The general manager of Atlanta’s airport commented on some hot issues – including a recent major power outage and the Amazon headquarters bid – during a stopover at a Sandy Springs/Perimeter Chamber of Commerce lunch Jan. 25.

Roosevelt Council Jr., general manager of Hartsfield-Jackson Atlanta International Airport.

Roosevelt Council Jr. is marking his first anniversary as leader of Hartsfield-Jackson Atlanta International Airport, though new Mayor Keisha Lance Bottoms has a search underway for a new general manager. Council previously served the city of Atlanta in other roles, including interim chief financial officer and budget and fiscal policy chief.

Council’s appearance at the chamber luncheon, held at the Westin Atlanta Perimeter North hotel, focused on touting a $6 billion expansion and upgrade master plan intended to keep the airport competitive for 20 years. The airport is major economic driver for metro Atlanta and all of Georgia. Council said he expects the airport will mark its 20th consecutive year as the world’s busiest by passenger volume – more than 104 million flyers a year – once 2017 numbers are calculated.

Chip Collins, the Sandy Springs Perimeter Chamber of Commerce 2018 board chairman.

The luncheon also marked the debut of Chip Collins, a business attorney and former Sandy Springs City Council member, as the chamber’s 2018 board chairman. Collins said he’ll expand the chamber’s slogan, “Promote. Preserve. Prosper” to include “Party” as Sandy Springs’ new arts-oriented civic center debuts this year.

“City Springs is going to be awesome and it’s going to be fun to be a part of it,” said Collins, whose mother Jan is on a foundation helping to fund and program the facility’s Performing Arts Center.

The following are Council’s comments on some topics during his speech or in a brief interview afterward.

Power outage

A Dec. 17 power failure shut down much of the airport for 11 hours, a national embarrassment that cost millions of dollars in lost business. The outage involved a fire in an underground Georgia Power Co. facility that killed an electric system and its intended backup. Just hours before Council’s speech, the Atlanta Journal-Constitution reported that Georgia Power still has not determined the cause of the failure.

“I’ve become a whole lot more humorous since I had that power outage,” Council said in one of a few jokes about the failure during his speech.

Asked afterward for the serious response, Council said it is up to Georgia Power to figure out the outage’s cause. But, he added, “We’re also trying to ensure it doesn’t happen again” by finding a way to keep main and backup circuits separate. He said the outage was a “1 in a million thing,” but with major consequences the airport does not want to repeat.

Amazon bid

Council also mentioned the power outage as part of the airport’s role in the Amazon headquarters bid. The Seattle-based corporation is auctioning the right for cities or regions to host a gigantic second headquarters, and earlier this month announced that Atlanta is a on a 20-city short list. A site in Dunwoody’s part of Perimeter Center may be part of Atlanta’s bid, but the state-submitted documents remain secret.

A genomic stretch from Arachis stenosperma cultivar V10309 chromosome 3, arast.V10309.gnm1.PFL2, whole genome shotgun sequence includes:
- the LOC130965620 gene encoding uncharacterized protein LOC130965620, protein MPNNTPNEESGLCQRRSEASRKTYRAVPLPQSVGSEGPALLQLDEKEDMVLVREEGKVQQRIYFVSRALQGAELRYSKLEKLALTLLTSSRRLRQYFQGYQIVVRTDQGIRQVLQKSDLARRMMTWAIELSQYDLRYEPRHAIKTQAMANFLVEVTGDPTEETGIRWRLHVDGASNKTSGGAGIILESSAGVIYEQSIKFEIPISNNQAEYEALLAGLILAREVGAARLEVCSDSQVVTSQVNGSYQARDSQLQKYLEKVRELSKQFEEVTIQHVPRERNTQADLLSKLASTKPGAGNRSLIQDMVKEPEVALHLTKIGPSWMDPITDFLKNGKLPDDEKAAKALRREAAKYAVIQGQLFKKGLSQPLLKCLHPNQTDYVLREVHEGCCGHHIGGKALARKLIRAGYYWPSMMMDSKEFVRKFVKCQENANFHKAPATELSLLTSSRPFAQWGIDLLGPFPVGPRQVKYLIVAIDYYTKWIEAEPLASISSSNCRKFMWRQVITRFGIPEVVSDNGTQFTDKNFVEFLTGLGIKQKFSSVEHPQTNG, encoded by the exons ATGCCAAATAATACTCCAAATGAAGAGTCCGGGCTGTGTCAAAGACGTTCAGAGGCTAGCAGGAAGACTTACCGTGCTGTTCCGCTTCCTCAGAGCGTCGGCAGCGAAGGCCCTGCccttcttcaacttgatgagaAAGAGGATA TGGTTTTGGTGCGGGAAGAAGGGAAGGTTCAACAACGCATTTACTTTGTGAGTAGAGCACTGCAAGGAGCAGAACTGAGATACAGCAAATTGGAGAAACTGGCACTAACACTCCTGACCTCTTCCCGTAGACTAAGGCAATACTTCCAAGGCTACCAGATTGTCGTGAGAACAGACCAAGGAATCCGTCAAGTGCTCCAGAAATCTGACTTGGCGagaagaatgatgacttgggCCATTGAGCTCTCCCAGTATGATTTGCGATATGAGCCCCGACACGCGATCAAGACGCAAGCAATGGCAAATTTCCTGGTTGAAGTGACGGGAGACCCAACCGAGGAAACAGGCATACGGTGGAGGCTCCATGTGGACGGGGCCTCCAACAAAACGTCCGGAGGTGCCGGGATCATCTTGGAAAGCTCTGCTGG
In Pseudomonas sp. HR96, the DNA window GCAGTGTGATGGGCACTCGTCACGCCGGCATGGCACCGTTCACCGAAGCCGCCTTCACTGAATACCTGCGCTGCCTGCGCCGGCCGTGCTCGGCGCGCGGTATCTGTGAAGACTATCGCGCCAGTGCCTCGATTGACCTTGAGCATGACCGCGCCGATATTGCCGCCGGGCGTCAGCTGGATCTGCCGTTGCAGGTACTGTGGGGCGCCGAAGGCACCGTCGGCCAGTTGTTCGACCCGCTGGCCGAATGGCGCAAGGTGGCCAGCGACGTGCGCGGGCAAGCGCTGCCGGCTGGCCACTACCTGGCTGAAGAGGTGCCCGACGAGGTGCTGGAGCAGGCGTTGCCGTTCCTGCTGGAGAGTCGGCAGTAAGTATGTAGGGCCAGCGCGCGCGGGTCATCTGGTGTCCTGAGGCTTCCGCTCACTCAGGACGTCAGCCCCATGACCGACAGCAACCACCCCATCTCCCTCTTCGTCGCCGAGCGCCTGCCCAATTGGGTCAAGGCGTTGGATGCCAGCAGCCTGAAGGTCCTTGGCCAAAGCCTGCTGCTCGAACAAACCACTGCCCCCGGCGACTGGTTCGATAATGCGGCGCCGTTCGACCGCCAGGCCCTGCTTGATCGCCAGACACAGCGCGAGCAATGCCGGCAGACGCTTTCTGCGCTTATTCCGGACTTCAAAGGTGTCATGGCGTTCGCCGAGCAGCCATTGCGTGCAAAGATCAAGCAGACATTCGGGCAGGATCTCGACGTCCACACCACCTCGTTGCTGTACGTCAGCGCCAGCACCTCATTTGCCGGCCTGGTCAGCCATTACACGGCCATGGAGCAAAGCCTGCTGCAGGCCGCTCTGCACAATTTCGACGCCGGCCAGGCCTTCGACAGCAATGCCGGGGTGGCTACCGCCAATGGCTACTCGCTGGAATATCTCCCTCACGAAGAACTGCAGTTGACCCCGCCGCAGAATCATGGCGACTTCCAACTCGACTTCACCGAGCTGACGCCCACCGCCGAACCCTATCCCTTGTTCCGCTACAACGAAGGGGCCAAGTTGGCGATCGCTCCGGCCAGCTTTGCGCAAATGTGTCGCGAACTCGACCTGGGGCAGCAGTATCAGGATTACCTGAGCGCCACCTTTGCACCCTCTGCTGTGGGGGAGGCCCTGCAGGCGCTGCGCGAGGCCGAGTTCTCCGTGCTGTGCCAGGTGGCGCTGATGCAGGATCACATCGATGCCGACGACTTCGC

Airport General Manager Roosevelt Council Jr. talks with audience members after his Jan. 25 speech at to the Sandy Springs Perimeter Chamber of Commerce. (John Ruch)

“Every time you say that, I think about the power outage again … That Georgia Power, I tell you,” Council said when an audience member asked about the airport’s role in an Amazon bid. “They’re strong partners of ours,” he quickly added about the power company.

Council said he assumes the airport’s massive cargo-handling capabilities are among the reasons Amazon is considering Atlanta’s bid, but not the only one.

“Nobody knows what Amazon is thinking about,” he said. “We made that [short] list … But I think it’s a whole lot of other things that come into play.”

Aerotropolis Atlanta Alliance

In 2014, the airport, local cities and major businesses formed a nonprofit called the Aerotropolis Atlanta Alliance to plan economic development around Hartsfield-Jackson. It became the model for a similar organization around DeKalb-Peachtree Airport, joined by the cities of Brookhaven, Dunwoody, Chamblee and Doraville. Called the Peachtree Gateway Partnership, it has helped to spark regional transit discussions.

Asked how he feels the Atlanta airport nonprofit is working out, Council said, “It feels good.” He said it’s growing as more companies on board – they include Delta Air Lines and Porsche Cars North America – and that “surrounding communities are starting to embrace it.”

Another Atlanta airport

Talk of building a second major airport has been around for decades. The latest round culminated in the $6 billion Hartsfield-Jackson master plan and a long-term lease agreement with Delta that includes a promise that the city of Atlanta won’t run a second airport. But talk from other governments and businesses continues from time to time.

“We hope not,” Council said to laughter when an audience member asked about a possible second Atlanta airport.

“You can never stop the discussion,“ he said. “Twenty years from now, you can never say never … But as you project into the future, we think we can handle the load.” Even at the airport’s current capacity, he said, “We could land a whole lot more jets than we’re landing now.”

0Shares